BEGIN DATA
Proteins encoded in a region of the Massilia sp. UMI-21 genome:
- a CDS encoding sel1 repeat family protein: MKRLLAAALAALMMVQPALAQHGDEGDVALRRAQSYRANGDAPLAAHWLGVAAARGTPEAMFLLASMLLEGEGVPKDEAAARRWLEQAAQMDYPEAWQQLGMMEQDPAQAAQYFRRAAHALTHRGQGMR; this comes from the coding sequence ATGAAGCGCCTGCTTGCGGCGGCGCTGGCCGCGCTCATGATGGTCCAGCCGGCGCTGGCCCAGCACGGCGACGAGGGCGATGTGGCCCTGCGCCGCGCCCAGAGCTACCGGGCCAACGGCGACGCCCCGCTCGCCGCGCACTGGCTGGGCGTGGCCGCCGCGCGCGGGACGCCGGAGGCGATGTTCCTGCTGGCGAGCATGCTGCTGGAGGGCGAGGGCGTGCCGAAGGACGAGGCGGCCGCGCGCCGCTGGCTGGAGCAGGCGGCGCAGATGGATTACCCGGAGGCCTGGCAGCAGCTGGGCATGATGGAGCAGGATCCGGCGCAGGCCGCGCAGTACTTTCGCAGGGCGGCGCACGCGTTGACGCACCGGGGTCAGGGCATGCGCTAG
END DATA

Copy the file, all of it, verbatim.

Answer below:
Proteins encoded in a region of the Massilia sp. UMI-21 genome:
- a CDS encoding sel1 repeat family protein: MKRLLAAALAALMMVQPALAQHGDEGDVALRRAQSYRANGDAPLAAHWLGVAAARGTPEAMFLLASMLLEGEGVPKDEAAARRWLEQAAQMDYPEAWQQLGMMEQDPAQAAQYFRRAAHALTHRGQGMR; this comes from the coding sequence ATGAAGCGCCTGCTTGCGGCGGCGCTGGCCGCGCTCATGATGGTCCAGCCGGCGCTGGCCCAGCACGGCGACGAGGGCGATGTGGCCCTGCGCCGCGCCCAGAGCTACCGGGCCAACGGCGACGCCCCGCTCGCCGCGCACTGGCTGGGCGTGGCCGCCGCGCGCGGGACGCCGGAGGCGATGTTCCTGCTGGCGAGCATGCTGCTGGAGGGCGAGGGCGTGCCGAAGGACGAGGCGGCCGCGCGCCGCTGGCTGGAGCAGGCGGCGCAGATGGATTACCCGGAGGCCTGGCAGCAGCTGGGCATGATGGAGCAGGATCCGGCGCAGGCCGCGCAGTACTTTCGCAGGGCGGCGCACGCGTTGACGCACCGGGGTCAGGGCATGCGCTAG